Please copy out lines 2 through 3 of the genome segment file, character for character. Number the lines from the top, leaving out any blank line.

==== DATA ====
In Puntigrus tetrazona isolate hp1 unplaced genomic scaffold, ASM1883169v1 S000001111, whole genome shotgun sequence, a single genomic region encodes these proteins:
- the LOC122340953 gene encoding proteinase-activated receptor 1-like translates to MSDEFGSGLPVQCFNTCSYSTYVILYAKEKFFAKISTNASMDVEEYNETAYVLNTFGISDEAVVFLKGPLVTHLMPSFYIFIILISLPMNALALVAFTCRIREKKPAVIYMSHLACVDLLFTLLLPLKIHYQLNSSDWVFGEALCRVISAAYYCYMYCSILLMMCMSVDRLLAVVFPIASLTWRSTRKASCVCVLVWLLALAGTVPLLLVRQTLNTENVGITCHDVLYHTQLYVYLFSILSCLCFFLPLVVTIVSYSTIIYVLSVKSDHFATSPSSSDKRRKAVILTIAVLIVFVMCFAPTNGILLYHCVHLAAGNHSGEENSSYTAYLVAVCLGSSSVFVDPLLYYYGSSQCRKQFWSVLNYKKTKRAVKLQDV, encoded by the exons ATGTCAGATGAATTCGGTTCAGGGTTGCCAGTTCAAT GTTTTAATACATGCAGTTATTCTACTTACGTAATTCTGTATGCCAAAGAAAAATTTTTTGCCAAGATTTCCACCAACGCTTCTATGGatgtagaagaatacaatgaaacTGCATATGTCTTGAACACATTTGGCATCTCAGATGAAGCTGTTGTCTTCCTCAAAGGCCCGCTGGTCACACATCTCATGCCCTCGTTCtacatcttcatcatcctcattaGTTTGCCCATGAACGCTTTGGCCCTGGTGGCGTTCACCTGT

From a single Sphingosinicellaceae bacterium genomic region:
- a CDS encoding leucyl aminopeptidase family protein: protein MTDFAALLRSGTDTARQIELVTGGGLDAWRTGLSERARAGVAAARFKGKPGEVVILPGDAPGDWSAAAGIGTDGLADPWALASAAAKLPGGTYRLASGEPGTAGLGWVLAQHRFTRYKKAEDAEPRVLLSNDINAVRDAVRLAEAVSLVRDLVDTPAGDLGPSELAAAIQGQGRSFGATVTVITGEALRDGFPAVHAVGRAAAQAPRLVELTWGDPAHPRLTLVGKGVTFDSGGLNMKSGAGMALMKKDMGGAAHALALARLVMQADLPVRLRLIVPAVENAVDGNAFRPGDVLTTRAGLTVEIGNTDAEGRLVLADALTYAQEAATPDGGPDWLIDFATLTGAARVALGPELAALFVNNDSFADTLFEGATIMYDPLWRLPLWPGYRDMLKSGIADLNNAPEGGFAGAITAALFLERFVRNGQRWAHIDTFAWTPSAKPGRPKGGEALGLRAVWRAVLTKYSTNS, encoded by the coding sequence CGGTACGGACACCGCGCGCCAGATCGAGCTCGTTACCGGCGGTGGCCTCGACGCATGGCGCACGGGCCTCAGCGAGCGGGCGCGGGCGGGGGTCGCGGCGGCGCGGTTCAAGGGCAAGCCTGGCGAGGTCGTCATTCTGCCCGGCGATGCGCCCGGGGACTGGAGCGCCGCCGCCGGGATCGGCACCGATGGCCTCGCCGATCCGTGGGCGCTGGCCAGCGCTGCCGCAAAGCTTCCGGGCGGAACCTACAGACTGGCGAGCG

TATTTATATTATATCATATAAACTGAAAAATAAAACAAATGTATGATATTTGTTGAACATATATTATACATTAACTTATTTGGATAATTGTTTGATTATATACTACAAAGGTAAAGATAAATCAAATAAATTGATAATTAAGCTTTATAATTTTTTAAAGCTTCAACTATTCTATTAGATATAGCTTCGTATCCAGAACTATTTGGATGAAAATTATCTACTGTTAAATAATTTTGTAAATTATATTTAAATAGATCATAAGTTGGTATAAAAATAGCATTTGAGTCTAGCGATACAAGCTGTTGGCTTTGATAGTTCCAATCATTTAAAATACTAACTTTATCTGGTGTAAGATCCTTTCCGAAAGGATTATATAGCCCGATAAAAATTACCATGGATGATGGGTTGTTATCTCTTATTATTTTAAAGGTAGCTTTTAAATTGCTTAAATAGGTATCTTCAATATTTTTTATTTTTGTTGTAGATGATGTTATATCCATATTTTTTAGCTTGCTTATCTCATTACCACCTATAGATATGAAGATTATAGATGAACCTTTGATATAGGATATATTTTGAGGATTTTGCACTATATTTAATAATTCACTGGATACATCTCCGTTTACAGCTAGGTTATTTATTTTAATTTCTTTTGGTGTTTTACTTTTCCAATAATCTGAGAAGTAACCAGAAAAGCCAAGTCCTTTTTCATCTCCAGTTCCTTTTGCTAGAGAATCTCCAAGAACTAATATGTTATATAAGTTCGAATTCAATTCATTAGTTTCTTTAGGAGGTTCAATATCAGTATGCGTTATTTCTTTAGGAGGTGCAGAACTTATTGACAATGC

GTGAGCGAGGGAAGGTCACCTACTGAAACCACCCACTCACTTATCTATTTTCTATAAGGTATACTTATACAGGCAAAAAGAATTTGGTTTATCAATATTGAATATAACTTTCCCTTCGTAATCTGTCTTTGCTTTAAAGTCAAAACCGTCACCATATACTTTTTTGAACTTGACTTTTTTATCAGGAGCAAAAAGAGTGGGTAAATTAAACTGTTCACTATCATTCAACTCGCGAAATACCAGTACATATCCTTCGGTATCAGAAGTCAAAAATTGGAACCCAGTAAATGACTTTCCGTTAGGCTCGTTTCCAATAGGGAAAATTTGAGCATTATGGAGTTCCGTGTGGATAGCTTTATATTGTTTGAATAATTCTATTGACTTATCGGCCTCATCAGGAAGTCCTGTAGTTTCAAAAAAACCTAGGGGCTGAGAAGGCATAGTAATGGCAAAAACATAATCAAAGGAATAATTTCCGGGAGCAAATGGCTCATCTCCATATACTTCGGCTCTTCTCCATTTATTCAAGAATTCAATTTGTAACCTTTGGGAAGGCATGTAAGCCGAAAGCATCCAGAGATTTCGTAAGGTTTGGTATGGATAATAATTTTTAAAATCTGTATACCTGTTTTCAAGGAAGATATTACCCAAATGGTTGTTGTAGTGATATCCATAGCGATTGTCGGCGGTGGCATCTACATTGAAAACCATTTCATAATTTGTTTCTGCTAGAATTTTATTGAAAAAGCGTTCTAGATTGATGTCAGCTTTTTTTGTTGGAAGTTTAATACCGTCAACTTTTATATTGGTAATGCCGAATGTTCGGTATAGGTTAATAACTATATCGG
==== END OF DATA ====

- the LOC122340953 gene encoding proteinase-activated receptor 1-like translates to MSDEFGSGLPVQCFNTCSYSTYVILYAKEKFFAKISTNASMDVEEYNETAYVLNTFGISDEAVVFLKGPLVTHLMPSFYIFIILISLPMNALALVAFTCRIREKKPAVIYMSHLACVDLLFTLLLPLKIHYQLNSSDWVFGEALCRVISAAYYCYMYCSILLMMCMSVDRLLAVVFPIASLTWRSTRKASCVCVLVWLLALAGTVPLLLVRQTLNTENVGITCHDVLYHTQLYVYLFSILSCLCFFLPLVVTIVSYSTIIYVLSVKSDHFATSPSSSDKRRKAVILTIAVLIVFVMCFAPTNGILLYHCVHLAAGNHSGEENSSYTAYLVAVCLGSSSVFVDPLLYYYGSSQCRKQFWSVLNYKKTKRAVKLQDV, encoded by the exons ATGTCAGATGAATTCGGTTCAGGGTTGCCAGTTCAAT GTTTTAATACATGCAGTTATTCTACTTACGTAATTCTGTATGCCAAAGAAAAATTTTTTGCCAAGATTTCCACCAACGCTTCTATGGatgtagaagaatacaatgaaacTGCATATGTCTTGAACACATTTGGCATCTCAGATGAAGCTGTTGTCTTCCTCAAAGGCCCGCTGGTCACACATCTCATGCCCTCGTTCtacatcttcatcatcctcattaGTTTGCCCATGAACGCTTTGGCCCTGGTGGCGTTCACCTGT

From a single Sphingosinicellaceae bacterium genomic region: